Station House logo                                *   *   *    *

Call me soft, but I always get a bit emotional at airports and railway stations. I think it’s the sense of occasion and transition – the re-unions and the farewells, all that expectation and excitement. No, I’m not talking about commuting.

Station House Community Connections… the name alone conjures up the idea of chance encounters in a place of calm and cosiness; an oasis in our otherwise busy, often disconnected lives.

In most cases, a community has a station building long after the last train has pulled out. Unusually, Campsea Ashe in East Suffolk has a well-used train service but no station staff, ticket machines nor services, just a large car park. The potential jewel in the crown is the Station House – a private house and public space shared by staff and travellers from 1859 to 1967, and boasting one of the first WH Smith’s in the country.

Station House now

The house has been empty for the past eight years, but now a group of volunteers, led by    Rosamund Webb and fellow Trustees, are breathing life and love back into the old building. The new hub – a meeting, greeting and eating place – will serve communities across 11 parishes (represented by 11 rails in their elegantly simple new logo) and further afield.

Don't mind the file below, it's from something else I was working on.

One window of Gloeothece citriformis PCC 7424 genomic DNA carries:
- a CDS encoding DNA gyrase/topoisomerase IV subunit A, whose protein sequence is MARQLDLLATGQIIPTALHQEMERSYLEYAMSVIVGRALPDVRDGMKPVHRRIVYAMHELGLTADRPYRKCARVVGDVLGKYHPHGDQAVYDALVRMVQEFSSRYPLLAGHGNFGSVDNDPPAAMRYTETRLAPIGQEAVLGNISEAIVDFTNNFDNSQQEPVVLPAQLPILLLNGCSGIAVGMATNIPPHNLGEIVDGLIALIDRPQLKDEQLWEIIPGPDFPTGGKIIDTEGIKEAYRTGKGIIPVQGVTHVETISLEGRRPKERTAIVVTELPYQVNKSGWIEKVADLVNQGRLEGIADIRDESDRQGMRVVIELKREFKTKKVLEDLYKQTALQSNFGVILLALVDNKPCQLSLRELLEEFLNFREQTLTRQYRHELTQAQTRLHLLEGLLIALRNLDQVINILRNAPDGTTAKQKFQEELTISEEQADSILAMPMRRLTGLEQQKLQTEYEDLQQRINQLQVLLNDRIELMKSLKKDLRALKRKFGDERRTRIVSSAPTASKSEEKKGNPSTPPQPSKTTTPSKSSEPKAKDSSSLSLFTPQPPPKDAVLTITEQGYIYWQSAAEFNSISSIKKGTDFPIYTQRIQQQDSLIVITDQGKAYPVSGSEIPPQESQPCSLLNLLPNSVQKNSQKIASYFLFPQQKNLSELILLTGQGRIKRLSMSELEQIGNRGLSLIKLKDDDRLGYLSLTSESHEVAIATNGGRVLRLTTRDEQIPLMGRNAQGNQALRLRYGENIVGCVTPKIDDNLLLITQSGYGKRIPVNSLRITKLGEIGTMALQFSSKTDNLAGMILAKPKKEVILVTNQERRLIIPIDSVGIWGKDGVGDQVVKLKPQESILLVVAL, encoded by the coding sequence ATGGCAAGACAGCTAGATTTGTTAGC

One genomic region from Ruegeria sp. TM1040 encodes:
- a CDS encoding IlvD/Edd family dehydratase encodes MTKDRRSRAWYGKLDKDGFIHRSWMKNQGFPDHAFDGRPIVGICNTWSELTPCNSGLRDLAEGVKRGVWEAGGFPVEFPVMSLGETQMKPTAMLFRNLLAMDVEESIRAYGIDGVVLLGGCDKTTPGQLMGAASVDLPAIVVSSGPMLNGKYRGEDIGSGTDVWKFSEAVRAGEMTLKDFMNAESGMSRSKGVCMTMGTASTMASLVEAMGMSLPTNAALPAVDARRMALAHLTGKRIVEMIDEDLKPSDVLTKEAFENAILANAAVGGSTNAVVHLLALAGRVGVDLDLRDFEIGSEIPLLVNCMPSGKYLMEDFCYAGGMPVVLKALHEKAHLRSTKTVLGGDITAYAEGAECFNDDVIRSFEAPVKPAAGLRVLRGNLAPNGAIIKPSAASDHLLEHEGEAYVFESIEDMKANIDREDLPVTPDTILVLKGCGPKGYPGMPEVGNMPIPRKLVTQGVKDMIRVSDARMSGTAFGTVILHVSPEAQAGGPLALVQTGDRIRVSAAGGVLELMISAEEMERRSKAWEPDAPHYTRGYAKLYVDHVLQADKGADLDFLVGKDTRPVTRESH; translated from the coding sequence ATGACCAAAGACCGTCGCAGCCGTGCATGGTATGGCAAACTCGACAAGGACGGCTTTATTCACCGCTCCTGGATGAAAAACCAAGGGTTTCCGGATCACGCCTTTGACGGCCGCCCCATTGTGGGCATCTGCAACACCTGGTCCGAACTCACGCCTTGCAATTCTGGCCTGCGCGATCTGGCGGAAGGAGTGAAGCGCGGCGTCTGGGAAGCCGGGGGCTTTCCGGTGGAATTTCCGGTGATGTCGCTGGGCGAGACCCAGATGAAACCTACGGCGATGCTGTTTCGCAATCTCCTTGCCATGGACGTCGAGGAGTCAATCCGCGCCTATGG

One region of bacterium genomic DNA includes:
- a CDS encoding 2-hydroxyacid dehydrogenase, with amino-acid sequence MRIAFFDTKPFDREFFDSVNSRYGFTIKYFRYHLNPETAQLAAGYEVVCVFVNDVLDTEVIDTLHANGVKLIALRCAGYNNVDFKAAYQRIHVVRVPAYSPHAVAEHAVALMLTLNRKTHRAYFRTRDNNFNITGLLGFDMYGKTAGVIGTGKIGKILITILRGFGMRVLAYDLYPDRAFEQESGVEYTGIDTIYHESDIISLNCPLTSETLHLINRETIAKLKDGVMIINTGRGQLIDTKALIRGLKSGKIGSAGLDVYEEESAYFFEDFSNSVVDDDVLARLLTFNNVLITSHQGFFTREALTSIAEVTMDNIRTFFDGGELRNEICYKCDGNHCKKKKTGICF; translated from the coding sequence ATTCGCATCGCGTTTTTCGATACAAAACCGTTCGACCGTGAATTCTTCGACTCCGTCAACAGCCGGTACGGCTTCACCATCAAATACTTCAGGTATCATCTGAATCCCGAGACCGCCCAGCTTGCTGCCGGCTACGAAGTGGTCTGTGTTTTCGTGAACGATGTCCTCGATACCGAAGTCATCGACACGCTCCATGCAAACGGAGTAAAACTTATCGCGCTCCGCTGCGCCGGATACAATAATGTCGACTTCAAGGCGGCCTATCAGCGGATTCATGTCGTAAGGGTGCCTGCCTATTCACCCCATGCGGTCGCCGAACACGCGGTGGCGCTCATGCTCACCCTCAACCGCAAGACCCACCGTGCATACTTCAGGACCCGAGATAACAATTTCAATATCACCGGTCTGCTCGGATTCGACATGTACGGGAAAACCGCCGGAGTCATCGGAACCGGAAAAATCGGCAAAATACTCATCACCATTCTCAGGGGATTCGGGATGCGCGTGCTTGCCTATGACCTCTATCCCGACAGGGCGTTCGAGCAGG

But this is not about re-creating the past; Rosamund is quick to point out that online connection will be every bit as important as the face-to-face. “We’re bringing the building back into use with 21st century technology for the decades ahead and generations to come. We’ll have touch-screen information points and internet access to create work stations for businesses and high-tech space for training and business meetings.”

With a hub comes spokes – not just the rail links to London, Ipswich and points north. Plans include the use of community transport to get people to and from the station and, with tourism (the Station House is on the edge of an area of outstanding natural beauty) and  commuters in mind, a new ‘bike and go’ scheme is currently being piloted at a few other stations.

Artists impressionThe vision is to create a place where people will want to linger longer. “People talk about feeling unsafe on the platform and when walking to the badly-lit car park” explains Rosamund. “We’re restoring the platform canopy for protection from the weather and improving lighting. A cafe, map and book shop, and an exhibition dedicated to the history of the East Suffolk Railway Line will make the place more welcoming for everyone – not just travellers and rail enthusiasts.”